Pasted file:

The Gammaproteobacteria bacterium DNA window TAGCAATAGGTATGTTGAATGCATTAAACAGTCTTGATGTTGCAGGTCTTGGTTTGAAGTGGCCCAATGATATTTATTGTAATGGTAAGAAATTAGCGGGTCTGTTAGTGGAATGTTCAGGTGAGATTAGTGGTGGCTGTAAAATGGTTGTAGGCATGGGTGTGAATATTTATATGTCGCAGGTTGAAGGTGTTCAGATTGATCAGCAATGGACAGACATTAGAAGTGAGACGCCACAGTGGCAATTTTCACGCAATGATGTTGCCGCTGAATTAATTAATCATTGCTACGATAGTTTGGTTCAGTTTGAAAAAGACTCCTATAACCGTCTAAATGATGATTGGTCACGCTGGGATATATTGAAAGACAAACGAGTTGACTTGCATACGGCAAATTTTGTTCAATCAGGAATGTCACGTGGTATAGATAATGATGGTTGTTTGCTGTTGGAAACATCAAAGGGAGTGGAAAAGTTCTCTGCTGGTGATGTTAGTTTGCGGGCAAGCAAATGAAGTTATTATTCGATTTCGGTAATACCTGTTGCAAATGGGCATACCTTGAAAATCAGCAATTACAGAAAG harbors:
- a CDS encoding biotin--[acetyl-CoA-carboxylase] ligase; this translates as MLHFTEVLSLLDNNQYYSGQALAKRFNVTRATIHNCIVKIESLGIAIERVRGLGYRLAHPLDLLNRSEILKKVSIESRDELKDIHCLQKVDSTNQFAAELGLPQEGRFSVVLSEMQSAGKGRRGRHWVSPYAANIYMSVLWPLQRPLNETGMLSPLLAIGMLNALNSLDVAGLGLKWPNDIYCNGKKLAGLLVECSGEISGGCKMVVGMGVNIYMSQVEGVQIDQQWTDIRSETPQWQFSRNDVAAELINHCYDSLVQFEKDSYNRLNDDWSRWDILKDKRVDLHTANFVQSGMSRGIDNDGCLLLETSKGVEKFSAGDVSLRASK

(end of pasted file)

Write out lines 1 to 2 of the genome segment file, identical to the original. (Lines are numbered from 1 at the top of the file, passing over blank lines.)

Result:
The Gammaproteobacteria bacterium DNA window TAGCAATAGGTATGTTGAATGCATTAAACAGTCTTGATGTTGCAGGTCTTGGTTTGAAGTGGCCCAATGATATTTATTGTAATGGTAAGAAATTAGCGGGTCTGTTAGTGGAATGTTCAGGTGAGATTAGTGGTGGCTGTAAAATGGTTGTAGGCATGGGTGTGAATATTTATATGTCGCAGGTTGAAGGTGTTCAGATTGATCAGCAATGGACAGACATTAGAAGTGAGACGCCACAGTGGCAATTTTCACGCAATGATGTTGCCGCTGAATTAATTAATCATTGCTACGATAGTTTGGTTCAGTTTGAAAAAGACTCCTATAACCGTCTAAATGATGATTGGTCACGCTGGGATATATTGAAAGACAAACGAGTTGACTTGCATACGGCAAATTTTGTTCAATCAGGAATGTCACGTGGTATAGATAATGATGGTTGTTTGCTGTTGGAAACATCAAAGGGAGTGGAAAAGTTCTCTGCTGGTGATGTTAGTTTGCGGGCAAGCAAATGAAGTTATTATTCGATTTCGGTAATACCTGTTGCAAATGGGCATACCTTGAAAATCAGCAATTACAGAAAG harbors:
- a CDS encoding biotin--[acetyl-CoA-carboxylase] ligase; this translates as MLHFTEVLSLLDNNQYYSGQALAKRFNVTRATIHNCIVKIESLGIAIERVRGLGYRLAHPLDLLNRSEILKKVSIESRDELKDIHCLQKVDSTNQFAAELGLPQEGRFSVVLSEMQSAGKGRRGRHWVSPYAANIYMSVLWPLQRPLNETGMLSPLLAIGMLNALNSLDVAGLGLKWPNDIYCNGKKLAGLLVECSGEISGGCKMVVGMGVNIYMSQVEGVQIDQQWTDIRSETPQWQFSRNDVAAELINHCYDSLVQFEKDSYNRLNDDWSRWDILKDKRVDLHTANFVQSGMSRGIDNDGCLLLETSKGVEKFSAGDVSLRASK